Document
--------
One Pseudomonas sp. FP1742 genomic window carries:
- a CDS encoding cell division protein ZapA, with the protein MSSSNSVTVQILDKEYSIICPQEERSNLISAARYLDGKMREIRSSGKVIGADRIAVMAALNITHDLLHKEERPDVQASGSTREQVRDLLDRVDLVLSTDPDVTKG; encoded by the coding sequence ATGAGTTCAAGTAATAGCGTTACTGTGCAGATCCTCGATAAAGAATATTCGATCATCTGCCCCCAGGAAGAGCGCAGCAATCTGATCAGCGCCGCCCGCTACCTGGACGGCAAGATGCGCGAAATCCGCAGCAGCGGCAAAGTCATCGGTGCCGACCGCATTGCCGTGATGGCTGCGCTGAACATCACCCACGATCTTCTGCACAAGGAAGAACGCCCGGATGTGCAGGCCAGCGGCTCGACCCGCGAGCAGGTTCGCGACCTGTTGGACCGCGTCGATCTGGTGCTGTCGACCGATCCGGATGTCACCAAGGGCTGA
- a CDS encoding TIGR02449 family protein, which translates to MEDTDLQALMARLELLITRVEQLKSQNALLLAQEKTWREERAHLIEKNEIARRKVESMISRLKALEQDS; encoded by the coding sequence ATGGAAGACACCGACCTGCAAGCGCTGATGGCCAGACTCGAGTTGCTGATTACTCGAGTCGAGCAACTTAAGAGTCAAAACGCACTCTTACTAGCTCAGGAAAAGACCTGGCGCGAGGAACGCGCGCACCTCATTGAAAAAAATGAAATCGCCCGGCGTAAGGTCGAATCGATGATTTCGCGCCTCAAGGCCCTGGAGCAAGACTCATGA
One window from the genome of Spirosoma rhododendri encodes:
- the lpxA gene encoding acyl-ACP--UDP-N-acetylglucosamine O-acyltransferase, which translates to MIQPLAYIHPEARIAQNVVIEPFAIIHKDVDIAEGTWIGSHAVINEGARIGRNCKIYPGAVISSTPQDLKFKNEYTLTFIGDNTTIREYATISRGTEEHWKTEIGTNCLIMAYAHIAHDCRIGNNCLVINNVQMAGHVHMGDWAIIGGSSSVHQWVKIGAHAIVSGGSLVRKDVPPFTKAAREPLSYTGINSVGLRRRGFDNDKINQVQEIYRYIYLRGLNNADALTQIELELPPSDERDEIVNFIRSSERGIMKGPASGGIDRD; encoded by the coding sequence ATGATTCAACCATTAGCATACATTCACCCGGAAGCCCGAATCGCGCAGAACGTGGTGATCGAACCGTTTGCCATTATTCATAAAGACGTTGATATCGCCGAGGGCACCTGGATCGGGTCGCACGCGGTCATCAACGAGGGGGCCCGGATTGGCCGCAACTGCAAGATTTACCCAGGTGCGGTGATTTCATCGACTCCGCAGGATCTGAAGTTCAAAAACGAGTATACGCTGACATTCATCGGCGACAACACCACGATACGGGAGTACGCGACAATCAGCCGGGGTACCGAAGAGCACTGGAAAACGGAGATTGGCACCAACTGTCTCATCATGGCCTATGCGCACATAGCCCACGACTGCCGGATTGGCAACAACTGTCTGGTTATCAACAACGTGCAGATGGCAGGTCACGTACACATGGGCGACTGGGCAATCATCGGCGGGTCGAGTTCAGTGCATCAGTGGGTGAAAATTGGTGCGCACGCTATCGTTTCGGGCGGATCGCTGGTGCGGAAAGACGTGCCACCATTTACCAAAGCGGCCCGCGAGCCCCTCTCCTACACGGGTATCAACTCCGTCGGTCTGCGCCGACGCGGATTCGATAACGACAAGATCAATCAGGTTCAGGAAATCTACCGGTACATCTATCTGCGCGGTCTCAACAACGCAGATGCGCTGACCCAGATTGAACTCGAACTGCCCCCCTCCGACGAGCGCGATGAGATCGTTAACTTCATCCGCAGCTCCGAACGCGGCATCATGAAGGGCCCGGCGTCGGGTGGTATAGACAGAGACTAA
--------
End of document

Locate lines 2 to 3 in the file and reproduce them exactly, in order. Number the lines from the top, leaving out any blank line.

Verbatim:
- a CDS encoding cell division protein ZapA, with the protein MSSSNSVTVQILDKEYSIICPQEERSNLISAARYLDGKMREIRSSGKVIGADRIAVMAALNITHDLLHKEERPDVQASGSTREQVRDLLDRVDLVLSTDPDVTKG; encoded by the coding sequence ATGAGTTCAAGTAATAGCGTTACTGTGCAGATCCTCGATAAAGAATATTCGATCATCTGCCCCCAGGAAGAGCGCAGCAATCTGATCAGCGCCGCCCGCTACCTGGACGGCAAGATGCGCGAAATCCGCAGCAGCGGCAAAGTCATCGGTGCCGACCGCATTGCCGTGATGGCTGCGCTGAACATCACCCACGATCTTCTGCACAAGGAAGAACGCCCGGATGTGCAGGCCAGCGGCTCGACCCGCGAGCAGGTTCGCGACCTGTTGGACCGCGTCGATCTGGTGCTGTCGACCGATCCGGATGTCACCAAGGGCTGA
- a CDS encoding TIGR02449 family protein, which translates to MEDTDLQALMARLELLITRVEQLKSQNALLLAQEKTWREERAHLIEKNEIARRKVESMISRLKALEQDS; encoded by the coding sequence ATGGAAGACACCGACCTGCAAGCGCTGATGGCCAGACTCGAGTTGCTGATTACTCGAGTCGAGCAACTTAAGAGTCAAAACGCACTCTTACTAGCTCAGGAAAAGACCTGGCGCGAGGAACGCGCGCACCTCATTGAAAAAAATGAAATCGCCCGGCGTAAGGTCGAATCGATGATTTCGCGCCTCAAGGCCCTGGAGCAAGACTCATGA